Wednesday, March 6, 2013


As per conversation at the Confluence about Krishnamacharya, Pattabhi Jois, and B.K.S. Iyengar, I re-read an older interview Iyengar gave regarding his teacher.

Iyengar was interviewed by Rajvi H. Mehta, and the interview was posted here.

"I was 15 when I first came in contact with my guru, Sri T Krishnamacharya. My stay with him was only for two years."

"He only used to make us perform jumpings. All our earlier performances were only with these sequences. Later, when I was teaching in Pune, quite a few wrestlers became interested in the subject. Pune was then famous for its wrestlers. The wrestlers were already performing thousands of Surya Namaskars a day, so it was a place where exercises with 'conative' action was very strong. They started questioning how their Surya Namaskars were different from the yogic ones. My internal observation while practising gave me the philosophic insight."

"No, pranayama was learned by myself. When he [Krishnamacharya] came to Pune, he said that he would explain 'Ujjayi Pranayama.' Beyond that he never showed me anything. But I had seen him practising pranayama and a little of that background remained with me."

"My Guruji came to Pune in 1938, as he was invited for a lecture demonstration ... After 1940, the only other time he visited me was in 1960-61. I had married by that time and had a family. He stayed with me for a month and was a tremendously changed person."

1. Iyengar never received Yoga philosophy, postural, breathing or meditation instruction directly or specifically from Krishnamacharya.
2. Iyengar was only directly exposed to Yoga practice with Krishnamacharya for 2 years, during his teenage years, age 15-17 --- say sophomore and junior year of high school.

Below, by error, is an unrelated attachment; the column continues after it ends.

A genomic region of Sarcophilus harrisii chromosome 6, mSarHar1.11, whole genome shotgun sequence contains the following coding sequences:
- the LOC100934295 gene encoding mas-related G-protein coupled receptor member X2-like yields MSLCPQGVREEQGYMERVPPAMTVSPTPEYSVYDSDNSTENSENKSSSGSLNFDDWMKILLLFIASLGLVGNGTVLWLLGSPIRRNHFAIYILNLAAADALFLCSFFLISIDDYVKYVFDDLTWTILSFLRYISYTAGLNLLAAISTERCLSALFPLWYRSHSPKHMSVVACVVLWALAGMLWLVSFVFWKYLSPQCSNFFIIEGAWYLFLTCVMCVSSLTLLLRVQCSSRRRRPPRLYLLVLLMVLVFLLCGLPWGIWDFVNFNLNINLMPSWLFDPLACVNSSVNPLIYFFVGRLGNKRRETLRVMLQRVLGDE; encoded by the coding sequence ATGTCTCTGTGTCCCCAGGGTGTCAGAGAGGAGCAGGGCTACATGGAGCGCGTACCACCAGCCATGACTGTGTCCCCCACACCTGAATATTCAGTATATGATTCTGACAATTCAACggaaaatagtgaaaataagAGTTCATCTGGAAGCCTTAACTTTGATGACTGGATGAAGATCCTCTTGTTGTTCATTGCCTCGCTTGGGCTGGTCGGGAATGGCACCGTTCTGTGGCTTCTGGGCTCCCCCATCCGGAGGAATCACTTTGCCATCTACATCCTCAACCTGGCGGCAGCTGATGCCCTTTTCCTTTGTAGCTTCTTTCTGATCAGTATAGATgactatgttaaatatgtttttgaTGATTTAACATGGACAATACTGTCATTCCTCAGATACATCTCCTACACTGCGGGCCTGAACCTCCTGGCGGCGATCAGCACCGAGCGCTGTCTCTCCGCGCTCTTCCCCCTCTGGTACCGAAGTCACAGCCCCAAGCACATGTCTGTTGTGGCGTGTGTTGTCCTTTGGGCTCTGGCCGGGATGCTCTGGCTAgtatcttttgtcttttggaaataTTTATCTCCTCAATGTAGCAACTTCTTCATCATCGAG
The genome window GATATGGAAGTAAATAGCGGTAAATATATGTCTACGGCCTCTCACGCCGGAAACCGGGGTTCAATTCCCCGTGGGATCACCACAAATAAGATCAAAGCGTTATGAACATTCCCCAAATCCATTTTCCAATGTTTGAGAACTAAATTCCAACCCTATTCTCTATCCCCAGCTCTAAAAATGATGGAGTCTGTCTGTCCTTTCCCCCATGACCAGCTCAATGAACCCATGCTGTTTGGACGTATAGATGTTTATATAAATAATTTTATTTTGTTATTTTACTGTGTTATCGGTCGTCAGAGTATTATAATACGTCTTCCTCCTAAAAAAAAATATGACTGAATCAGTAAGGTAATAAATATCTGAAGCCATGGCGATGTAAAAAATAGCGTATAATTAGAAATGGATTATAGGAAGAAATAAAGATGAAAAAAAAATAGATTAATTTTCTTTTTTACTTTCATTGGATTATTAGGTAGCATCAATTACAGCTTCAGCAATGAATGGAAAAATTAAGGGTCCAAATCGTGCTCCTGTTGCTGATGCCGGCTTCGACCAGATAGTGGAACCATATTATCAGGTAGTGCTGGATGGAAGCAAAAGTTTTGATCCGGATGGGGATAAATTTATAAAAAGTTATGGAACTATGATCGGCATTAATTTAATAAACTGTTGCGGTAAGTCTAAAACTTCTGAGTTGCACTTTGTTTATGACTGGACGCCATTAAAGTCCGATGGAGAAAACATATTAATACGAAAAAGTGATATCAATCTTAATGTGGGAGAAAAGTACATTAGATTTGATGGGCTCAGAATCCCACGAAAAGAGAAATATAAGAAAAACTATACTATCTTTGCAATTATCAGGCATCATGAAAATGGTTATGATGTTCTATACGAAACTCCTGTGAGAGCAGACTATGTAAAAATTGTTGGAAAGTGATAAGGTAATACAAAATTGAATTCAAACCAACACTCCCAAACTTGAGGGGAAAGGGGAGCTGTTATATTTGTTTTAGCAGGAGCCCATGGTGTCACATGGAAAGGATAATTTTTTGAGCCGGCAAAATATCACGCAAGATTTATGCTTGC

3. Iyengar derived the Yogic aspect of Surya Namaskar through his own practice.
4. Iyengar developed and practiced his own system of pranayama.
5. After this initial 2-year period, Krishnamacharya only saw Iyengar three more times, when Iyengar was 18, when Iyengar was 20, and then finally when Iyengar was 42.
6. Krishnamacharya was apparently a colossal dick.
7. On consideration of this, perhaps Iyengar's genius has been understated, and perhaps Krishnamacharya's contributions have been overstated?
8. What level of innovation and contribution must Pattabhi Jois have made?

On one hand, glossed by the big picture of history, to participate in parampara is to stand in the stream of a tradition in which the teacher (guru) is the symbolic representation of these teachings.

On the other hand, to look closer is to reveal the lumps, the asymmetries, the rough and blurry edges of any tradition: Iyengar's experience and understanding of Yoga came about in spite of his teacher's efforts.